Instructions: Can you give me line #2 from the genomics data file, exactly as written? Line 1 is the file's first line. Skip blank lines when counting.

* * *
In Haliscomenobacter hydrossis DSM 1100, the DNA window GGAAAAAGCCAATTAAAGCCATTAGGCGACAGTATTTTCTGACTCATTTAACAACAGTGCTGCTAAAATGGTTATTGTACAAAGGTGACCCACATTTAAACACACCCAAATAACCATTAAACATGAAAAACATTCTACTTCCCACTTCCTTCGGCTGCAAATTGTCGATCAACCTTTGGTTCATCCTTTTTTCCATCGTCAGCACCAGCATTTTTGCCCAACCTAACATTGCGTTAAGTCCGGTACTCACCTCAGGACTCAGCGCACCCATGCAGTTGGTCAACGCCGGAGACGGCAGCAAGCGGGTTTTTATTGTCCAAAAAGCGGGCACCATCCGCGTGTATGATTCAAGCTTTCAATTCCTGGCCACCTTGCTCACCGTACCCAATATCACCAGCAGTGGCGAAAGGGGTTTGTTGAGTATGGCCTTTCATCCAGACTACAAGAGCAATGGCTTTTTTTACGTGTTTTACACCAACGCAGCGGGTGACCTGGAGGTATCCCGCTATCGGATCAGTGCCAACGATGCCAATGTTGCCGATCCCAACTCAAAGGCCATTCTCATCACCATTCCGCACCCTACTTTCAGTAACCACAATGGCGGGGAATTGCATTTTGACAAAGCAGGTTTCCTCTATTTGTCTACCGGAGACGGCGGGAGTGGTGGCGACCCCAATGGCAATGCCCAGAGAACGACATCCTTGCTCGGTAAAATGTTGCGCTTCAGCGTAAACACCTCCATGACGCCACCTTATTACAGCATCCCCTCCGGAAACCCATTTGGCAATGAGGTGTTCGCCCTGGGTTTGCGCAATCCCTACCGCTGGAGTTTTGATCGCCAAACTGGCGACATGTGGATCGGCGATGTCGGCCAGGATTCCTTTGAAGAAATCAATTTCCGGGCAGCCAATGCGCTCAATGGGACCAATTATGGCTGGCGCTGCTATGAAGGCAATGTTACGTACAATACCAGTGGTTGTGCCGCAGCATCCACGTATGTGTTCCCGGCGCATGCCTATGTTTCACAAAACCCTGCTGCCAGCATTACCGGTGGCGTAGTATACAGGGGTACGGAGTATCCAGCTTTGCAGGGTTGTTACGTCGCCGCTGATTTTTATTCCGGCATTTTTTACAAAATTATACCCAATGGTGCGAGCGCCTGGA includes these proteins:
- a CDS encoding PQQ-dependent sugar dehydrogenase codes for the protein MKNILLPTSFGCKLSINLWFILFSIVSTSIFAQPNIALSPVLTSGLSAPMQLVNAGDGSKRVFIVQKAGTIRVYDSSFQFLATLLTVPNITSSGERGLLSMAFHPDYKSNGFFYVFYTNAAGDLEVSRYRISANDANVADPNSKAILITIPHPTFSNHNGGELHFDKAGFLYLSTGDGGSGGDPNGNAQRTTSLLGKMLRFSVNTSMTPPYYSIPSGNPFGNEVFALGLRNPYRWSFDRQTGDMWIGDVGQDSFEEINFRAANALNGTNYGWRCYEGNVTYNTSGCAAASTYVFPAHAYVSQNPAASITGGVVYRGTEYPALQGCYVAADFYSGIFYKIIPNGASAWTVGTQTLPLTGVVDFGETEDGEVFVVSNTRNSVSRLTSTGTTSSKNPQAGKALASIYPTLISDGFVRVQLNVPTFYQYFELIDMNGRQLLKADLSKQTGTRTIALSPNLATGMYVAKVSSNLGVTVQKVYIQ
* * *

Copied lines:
- a CDS encoding PQQ-dependent sugar dehydrogenase codes for the protein MKNILLPTSFGCKLSINLWFILFSIVSTSIFAQPNIALSPVLTSGLSAPMQLVNAGDGSKRVFIVQKAGTIRVYDSSFQFLATLLTVPNITSSGERGLLSMAFHPDYKSNGFFYVFYTNAAGDLEVSRYRISANDANVADPNSKAILITIPHPTFSNHNGGELHFDKAGFLYLSTGDGGSGGDPNGNAQRTTSLLGKMLRFSVNTSMTPPYYSIPSGNPFGNEVFALGLRNPYRWSFDRQTGDMWIGDVGQDSFEEINFRAANALNGTNYGWRCYEGNVTYNTSGCAAASTYVFPAHAYVSQNPAASITGGVVYRGTEYPALQGCYVAADFYSGIFYKIIPNGASAWTVGTQTLPLTGVVDFGETEDGEVFVVSNTRNSVSRLTSTGTTSSKNPQAGKALASIYPTLISDGFVRVQLNVPTFYQYFELIDMNGRQLLKADLSKQTGTRTIALSPNLATGMYVAKVSSNLGVTVQKVYIQ